Let’s cut to the chase here. The Rep has hit another one out of the park with Follies.
In their fiftieth season – yes, and where, indeed, did the time go? - they’ve opened with the demanding, much-loved but less-commonly-seen Sondheim show from 1971. And they’ve brought in Rob Ruggiero, who’s partnered up with the Rep before with great results, to direct it.
Little is simple and straightforward with Sondheim, and here we have flashbacks swirling around a 1971 reunion of showgirls and others, all connected to a series of shows based on the Ziegfield Follies. It takes place in a tattered theater about to be razed. At a reunion, there are always ghosts, not poltergeists and their ilk but the kind we all carry with us. We see both the past and the present onstage simultaneously with visible memories. Before just about anything happens, a ghost glides across the wonderful set from Luke Cantarella. The complex, glorious costumes from Amy Clark are a promise of what is about to happen.
In some ways, this would seem a setup for just another navel-gazing piece of theater. It’s not. Things swirl for a while, story-wise, but don’t fight it, just float along; eventually it focuses on two former dancers and their spouses. The women were roommates and the men were friends during the wooing time just before World War II broke out. Sally (Christiane Noll) is a housewife in Phoenix. Sondheim has described her as neurotic, even crazy, but Noll’s Sally is a little less edgy than that, at least until later in the show. Her old friend Phyllis (Emily Skinner) lives an elegant life in New York, entertaining diplomats and attending charity balls. Skinner’s seemingly warm but very reserved responses don’t cover up her insight into what’s going on around her. The husbands, Buddy (Adam Heller), the traveling salesman based in Phoenix, and Ben (Bradley Dean) who’s become a politician and then a philanthropist, are far edgier with each other than their wives. That’s because Buddy thinks Sally is still in love with Ben.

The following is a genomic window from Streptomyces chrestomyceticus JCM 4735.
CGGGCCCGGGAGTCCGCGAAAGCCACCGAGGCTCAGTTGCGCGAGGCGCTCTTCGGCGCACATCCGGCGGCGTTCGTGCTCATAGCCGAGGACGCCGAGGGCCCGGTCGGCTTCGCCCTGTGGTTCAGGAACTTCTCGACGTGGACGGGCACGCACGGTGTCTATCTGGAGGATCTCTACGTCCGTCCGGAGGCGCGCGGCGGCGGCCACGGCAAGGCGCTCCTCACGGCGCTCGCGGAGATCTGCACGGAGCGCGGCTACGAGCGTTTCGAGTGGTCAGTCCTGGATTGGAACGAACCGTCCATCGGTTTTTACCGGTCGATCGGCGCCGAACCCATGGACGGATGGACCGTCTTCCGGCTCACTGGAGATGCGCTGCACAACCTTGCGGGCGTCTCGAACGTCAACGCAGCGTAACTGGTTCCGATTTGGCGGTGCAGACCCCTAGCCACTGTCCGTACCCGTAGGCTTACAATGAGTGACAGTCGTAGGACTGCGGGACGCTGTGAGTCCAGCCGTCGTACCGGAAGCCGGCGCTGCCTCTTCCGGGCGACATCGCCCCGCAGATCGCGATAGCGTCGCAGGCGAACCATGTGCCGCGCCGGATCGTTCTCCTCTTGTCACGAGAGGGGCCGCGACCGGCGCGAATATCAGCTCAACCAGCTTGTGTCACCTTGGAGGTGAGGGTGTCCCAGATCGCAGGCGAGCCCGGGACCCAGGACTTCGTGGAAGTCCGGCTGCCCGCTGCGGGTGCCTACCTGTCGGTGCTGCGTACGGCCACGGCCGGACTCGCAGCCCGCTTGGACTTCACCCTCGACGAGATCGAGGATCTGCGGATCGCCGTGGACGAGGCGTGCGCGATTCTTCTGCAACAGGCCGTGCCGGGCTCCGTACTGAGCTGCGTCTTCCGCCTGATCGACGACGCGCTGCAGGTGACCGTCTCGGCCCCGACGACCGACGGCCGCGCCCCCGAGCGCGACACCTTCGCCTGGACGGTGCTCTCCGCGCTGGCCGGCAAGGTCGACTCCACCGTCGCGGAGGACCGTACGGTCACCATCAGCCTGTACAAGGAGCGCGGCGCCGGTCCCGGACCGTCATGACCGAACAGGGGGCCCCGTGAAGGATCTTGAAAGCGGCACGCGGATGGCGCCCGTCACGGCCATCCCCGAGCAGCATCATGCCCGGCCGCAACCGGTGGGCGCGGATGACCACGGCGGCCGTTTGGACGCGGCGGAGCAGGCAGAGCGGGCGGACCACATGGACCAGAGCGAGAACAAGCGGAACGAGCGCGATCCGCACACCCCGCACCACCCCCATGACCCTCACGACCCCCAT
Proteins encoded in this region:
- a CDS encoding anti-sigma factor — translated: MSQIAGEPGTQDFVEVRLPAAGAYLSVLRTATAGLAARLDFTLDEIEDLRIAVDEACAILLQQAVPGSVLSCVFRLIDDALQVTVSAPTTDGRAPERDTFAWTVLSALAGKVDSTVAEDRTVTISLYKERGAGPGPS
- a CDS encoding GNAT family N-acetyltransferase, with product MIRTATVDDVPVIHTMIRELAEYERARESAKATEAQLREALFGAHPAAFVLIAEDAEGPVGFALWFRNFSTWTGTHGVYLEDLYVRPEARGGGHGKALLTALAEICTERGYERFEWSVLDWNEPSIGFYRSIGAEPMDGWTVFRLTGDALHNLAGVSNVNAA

What a group of leads the Rep is giving us, with great voices and fine acting. Heller makes us work to decide if Buddy is paranoid or really has reason to be jealous, a certain feeling of James Caan-ness in there. Dean creates a charmer who’s really pretty empty inside, growing more frantic as he realizes that despite all the money and his mighty resume, there’s not much there there.
Follies speaks loudly of the roads not taken in everyone’s life, the coulda/woulda/shoulda stuff that everyone above a certain age can understand. The love we wanted but couldn’t have, the choice we made that blew up in our face, the agony of decision, the pain of realizing the cost of decisions. Someone remarked that when they were a teenager, they didn’t understand Follies, but they surely did now. The title speaks not just of a show that’s a big elaborate review, but of life as it proceeds onward for all of us, our follies as well as The Follies.
This is a huge supporting cast, the biggest at the Rep in years, and a dozen musicians in the pit for the fine score. The two best-known songs from it are “I’m Still Here”, sung by Nancy Opel, very personal and charming, and “Losing My Mind”, from Noll, which is pretty much hair-standing-up-on-the-back-of-the neck stuff. But the remainder of the score is just as good, and more intriguing for its unfamiliarity. Plenty of numbers, between the dancing with Ralph Perkins’ choreography, are near- (or actual) show-stoppers.
It’s a splendid evening. The show feels beautifully, glowingly new. This is the kickoff to a new season of theater in town and it sets a very high mark.
through October 2
Repertory Theatre of St. Louis